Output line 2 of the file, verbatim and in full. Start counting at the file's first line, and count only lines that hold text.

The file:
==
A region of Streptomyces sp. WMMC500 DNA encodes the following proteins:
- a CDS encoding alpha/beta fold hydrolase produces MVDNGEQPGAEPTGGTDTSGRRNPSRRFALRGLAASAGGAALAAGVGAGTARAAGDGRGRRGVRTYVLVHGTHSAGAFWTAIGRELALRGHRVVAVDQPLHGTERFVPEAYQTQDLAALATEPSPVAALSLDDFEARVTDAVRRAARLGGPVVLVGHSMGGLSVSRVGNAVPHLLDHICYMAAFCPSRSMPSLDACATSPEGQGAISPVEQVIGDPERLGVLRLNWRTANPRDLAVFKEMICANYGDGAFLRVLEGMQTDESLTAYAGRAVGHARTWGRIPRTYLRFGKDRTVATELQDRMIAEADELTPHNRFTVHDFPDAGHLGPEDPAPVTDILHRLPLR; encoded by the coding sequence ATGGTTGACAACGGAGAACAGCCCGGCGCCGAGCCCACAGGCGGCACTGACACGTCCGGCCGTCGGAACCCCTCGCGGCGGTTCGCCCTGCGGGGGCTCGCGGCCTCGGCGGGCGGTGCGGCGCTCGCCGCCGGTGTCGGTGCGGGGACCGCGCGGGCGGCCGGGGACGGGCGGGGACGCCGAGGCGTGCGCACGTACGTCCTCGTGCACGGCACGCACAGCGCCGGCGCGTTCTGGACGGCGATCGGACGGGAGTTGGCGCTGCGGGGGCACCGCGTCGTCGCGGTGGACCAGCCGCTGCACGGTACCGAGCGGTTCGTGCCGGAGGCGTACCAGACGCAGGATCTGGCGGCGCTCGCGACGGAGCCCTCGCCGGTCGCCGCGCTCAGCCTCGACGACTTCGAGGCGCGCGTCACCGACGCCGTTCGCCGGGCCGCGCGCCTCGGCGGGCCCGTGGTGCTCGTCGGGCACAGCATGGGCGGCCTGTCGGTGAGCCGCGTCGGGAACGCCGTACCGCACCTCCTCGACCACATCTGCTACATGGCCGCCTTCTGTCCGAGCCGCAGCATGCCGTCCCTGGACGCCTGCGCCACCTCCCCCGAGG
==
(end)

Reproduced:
- a CDS encoding alpha/beta fold hydrolase produces MVDNGEQPGAEPTGGTDTSGRRNPSRRFALRGLAASAGGAALAAGVGAGTARAAGDGRGRRGVRTYVLVHGTHSAGAFWTAIGRELALRGHRVVAVDQPLHGTERFVPEAYQTQDLAALATEPSPVAALSLDDFEARVTDAVRRAARLGGPVVLVGHSMGGLSVSRVGNAVPHLLDHICYMAAFCPSRSMPSLDACATSPEGQGAISPVEQVIGDPERLGVLRLNWRTANPRDLAVFKEMICANYGDGAFLRVLEGMQTDESLTAYAGRAVGHARTWGRIPRTYLRFGKDRTVATELQDRMIAEADELTPHNRFTVHDFPDAGHLGPEDPAPVTDILHRLPLR; encoded by the coding sequence ATGGTTGACAACGGAGAACAGCCCGGCGCCGAGCCCACAGGCGGCACTGACACGTCCGGCCGTCGGAACCCCTCGCGGCGGTTCGCCCTGCGGGGGCTCGCGGCCTCGGCGGGCGGTGCGGCGCTCGCCGCCGGTGTCGGTGCGGGGACCGCGCGGGCGGCCGGGGACGGGCGGGGACGCCGAGGCGTGCGCACGTACGTCCTCGTGCACGGCACGCACAGCGCCGGCGCGTTCTGGACGGCGATCGGACGGGAGTTGGCGCTGCGGGGGCACCGCGTCGTCGCGGTGGACCAGCCGCTGCACGGTACCGAGCGGTTCGTGCCGGAGGCGTACCAGACGCAGGATCTGGCGGCGCTCGCGACGGAGCCCTCGCCGGTCGCCGCGCTCAGCCTCGACGACTTCGAGGCGCGCGTCACCGACGCCGTTCGCCGGGCCGCGCGCCTCGGCGGGCCCGTGGTGCTCGTCGGGCACAGCATGGGCGGCCTGTCGGTGAGCCGCGTCGGGAACGCCGTACCGCACCTCCTCGACCACATCTGCTACATGGCCGCCTTCTGTCCGAGCCGCAGCATGCCGTCCCTGGACGCCTGCGCCACCTCCCCCGAGG